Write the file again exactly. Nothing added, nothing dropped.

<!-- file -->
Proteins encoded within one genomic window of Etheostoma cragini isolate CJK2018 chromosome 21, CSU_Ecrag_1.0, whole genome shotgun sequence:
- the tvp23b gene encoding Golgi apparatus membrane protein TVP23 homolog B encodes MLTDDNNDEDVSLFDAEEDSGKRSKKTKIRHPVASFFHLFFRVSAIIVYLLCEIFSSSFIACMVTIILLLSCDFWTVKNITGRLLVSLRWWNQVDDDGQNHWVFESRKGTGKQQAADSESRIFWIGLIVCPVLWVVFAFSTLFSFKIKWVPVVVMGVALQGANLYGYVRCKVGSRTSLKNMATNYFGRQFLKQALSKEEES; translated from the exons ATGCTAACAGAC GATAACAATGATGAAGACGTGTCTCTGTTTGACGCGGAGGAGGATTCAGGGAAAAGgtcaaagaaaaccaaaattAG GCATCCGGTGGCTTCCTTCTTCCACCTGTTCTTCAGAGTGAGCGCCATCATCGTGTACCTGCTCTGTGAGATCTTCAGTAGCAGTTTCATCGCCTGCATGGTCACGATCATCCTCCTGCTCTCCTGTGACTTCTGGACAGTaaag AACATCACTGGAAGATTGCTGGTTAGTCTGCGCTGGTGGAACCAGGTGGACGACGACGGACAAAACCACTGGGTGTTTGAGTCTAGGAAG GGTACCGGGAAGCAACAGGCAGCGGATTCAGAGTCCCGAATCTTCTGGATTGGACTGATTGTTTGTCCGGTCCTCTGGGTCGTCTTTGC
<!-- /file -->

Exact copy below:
Proteins encoded within one genomic window of Etheostoma cragini isolate CJK2018 chromosome 21, CSU_Ecrag_1.0, whole genome shotgun sequence:
- the tvp23b gene encoding Golgi apparatus membrane protein TVP23 homolog B encodes MLTDDNNDEDVSLFDAEEDSGKRSKKTKIRHPVASFFHLFFRVSAIIVYLLCEIFSSSFIACMVTIILLLSCDFWTVKNITGRLLVSLRWWNQVDDDGQNHWVFESRKGTGKQQAADSESRIFWIGLIVCPVLWVVFAFSTLFSFKIKWVPVVVMGVALQGANLYGYVRCKVGSRTSLKNMATNYFGRQFLKQALSKEEES; translated from the exons ATGCTAACAGAC GATAACAATGATGAAGACGTGTCTCTGTTTGACGCGGAGGAGGATTCAGGGAAAAGgtcaaagaaaaccaaaattAG GCATCCGGTGGCTTCCTTCTTCCACCTGTTCTTCAGAGTGAGCGCCATCATCGTGTACCTGCTCTGTGAGATCTTCAGTAGCAGTTTCATCGCCTGCATGGTCACGATCATCCTCCTGCTCTCCTGTGACTTCTGGACAGTaaag AACATCACTGGAAGATTGCTGGTTAGTCTGCGCTGGTGGAACCAGGTGGACGACGACGGACAAAACCACTGGGTGTTTGAGTCTAGGAAG GGTACCGGGAAGCAACAGGCAGCGGATTCAGAGTCCCGAATCTTCTGGATTGGACTGATTGTTTGTCCGGTCCTCTGGGTCGTCTTTGC